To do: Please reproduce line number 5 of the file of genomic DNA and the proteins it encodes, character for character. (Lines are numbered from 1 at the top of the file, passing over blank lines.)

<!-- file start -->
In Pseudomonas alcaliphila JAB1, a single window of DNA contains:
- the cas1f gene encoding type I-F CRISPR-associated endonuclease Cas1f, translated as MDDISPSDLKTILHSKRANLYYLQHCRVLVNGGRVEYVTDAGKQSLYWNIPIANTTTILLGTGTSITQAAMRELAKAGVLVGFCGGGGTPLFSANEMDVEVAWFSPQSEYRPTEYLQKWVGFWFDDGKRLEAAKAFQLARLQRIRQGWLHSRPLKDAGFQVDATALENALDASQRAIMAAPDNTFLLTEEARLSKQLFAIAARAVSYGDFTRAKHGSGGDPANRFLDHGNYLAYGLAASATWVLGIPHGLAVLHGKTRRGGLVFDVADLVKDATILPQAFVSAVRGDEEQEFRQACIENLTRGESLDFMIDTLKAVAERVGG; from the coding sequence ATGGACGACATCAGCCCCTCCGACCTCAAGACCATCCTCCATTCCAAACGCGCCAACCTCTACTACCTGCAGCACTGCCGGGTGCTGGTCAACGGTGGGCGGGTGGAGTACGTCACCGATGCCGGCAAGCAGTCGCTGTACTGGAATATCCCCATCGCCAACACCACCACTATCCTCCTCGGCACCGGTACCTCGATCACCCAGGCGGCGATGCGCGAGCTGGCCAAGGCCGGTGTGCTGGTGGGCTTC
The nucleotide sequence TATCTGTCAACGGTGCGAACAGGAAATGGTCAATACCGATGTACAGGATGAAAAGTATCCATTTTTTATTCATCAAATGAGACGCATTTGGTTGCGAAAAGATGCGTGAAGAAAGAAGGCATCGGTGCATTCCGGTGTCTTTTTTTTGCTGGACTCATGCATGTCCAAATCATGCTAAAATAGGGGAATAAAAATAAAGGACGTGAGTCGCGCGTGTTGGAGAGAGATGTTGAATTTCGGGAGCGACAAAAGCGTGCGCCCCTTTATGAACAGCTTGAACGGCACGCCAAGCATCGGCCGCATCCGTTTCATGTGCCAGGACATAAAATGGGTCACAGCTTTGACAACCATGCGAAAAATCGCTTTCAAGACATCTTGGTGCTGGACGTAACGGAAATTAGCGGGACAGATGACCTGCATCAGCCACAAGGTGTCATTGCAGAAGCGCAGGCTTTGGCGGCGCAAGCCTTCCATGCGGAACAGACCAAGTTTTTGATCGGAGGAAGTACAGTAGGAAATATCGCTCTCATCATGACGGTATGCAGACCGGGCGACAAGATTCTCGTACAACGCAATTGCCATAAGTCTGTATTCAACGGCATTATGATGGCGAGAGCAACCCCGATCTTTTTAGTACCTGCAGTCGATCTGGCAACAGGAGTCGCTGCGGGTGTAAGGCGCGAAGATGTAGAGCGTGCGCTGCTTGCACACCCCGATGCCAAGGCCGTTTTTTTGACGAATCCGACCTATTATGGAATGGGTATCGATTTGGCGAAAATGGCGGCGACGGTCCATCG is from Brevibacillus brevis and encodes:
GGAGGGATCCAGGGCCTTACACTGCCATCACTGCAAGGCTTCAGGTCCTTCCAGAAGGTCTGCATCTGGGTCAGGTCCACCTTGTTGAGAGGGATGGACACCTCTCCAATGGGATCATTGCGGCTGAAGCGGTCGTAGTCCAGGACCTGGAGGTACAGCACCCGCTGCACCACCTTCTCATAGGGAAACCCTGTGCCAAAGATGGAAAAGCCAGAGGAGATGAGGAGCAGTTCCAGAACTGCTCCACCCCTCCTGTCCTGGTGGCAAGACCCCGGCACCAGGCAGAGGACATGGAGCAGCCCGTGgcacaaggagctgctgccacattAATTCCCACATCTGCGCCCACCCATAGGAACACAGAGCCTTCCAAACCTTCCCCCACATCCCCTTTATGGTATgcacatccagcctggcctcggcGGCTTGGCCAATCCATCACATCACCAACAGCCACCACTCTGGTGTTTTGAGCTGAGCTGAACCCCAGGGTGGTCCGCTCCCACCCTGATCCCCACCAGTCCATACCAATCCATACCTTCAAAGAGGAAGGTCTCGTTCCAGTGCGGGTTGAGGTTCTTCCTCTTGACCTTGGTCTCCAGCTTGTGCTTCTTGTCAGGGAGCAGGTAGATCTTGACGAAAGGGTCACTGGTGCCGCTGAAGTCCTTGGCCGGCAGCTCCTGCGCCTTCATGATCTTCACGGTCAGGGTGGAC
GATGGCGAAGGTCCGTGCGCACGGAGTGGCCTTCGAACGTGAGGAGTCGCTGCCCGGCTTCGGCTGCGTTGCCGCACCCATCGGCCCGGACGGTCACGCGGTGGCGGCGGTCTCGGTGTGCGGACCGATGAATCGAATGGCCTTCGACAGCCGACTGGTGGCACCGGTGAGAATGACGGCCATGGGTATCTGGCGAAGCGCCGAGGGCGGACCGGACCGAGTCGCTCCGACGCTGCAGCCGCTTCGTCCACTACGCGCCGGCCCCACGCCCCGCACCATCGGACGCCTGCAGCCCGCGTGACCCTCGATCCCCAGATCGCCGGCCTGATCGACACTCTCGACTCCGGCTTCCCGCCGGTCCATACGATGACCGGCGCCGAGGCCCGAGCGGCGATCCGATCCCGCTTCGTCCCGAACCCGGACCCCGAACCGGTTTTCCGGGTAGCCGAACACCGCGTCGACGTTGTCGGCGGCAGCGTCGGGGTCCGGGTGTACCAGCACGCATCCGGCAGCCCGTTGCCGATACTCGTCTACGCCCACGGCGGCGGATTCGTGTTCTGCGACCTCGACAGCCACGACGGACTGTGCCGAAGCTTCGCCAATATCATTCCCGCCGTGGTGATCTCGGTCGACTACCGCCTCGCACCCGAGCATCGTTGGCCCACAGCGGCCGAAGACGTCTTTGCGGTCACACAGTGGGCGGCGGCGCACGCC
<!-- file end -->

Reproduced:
GATGGCGAAGGTCCGTGCGCACGGAGTGGCCTTCGAACGTGAGGAGTCGCTGCCCGGCTTCGGCTGCGTTGCCGCACCCATCGGCCCGGACGGTCACGCGGTGGCGGCGGTCTCGGTGTGCGGACCGATGAATCGAATGGCCTTCGACAGCCGACTGGTGGCACCGGTGAGAATGACGGCCATGGGTATCTGGCGAAGCGCCGAGGGCGGACCGGACCGAGTCGCTCCGACGCTGCAGCCGCTTCGTCCACTACGCGCCGGCCCCACGCCCCGCACCATCGGACGCCTGCAGCCCGCGTGACCCTCGATCCCCAGATCGCCGGCCTGATCGACACTCTCGACTCCGGCTTCCCGCCGGTCCATACGATGACCGGCGCCGAGGCCCGAGCGGCGATCCGATCCCGCTTCGTCCCGAACCCGGACCCCGAACCGGTTTTCCGGGTAGCCGAACACCGCGTCGACGTTGTCGGCGGCAGCGTCGGGGTCCGGGTGTACCAGCACGCATCCGGCAGCCCGTTGCCGATACTCGTCTACGCCCACGGCGGCGGATTCGTGTTCTGCGACCTCGACAGCCACGACGGACTGTGCCGAAGCTTCGCCAATATCATTCCCGCCGTGGTGATCTCGGTCGACTACCGCCTCGCACCCGAGCATCGTTGGCCCACAGCGGCCGAAGACGTCTTTGCGGTCACACAGTGGGCGGCGGCGCACGCC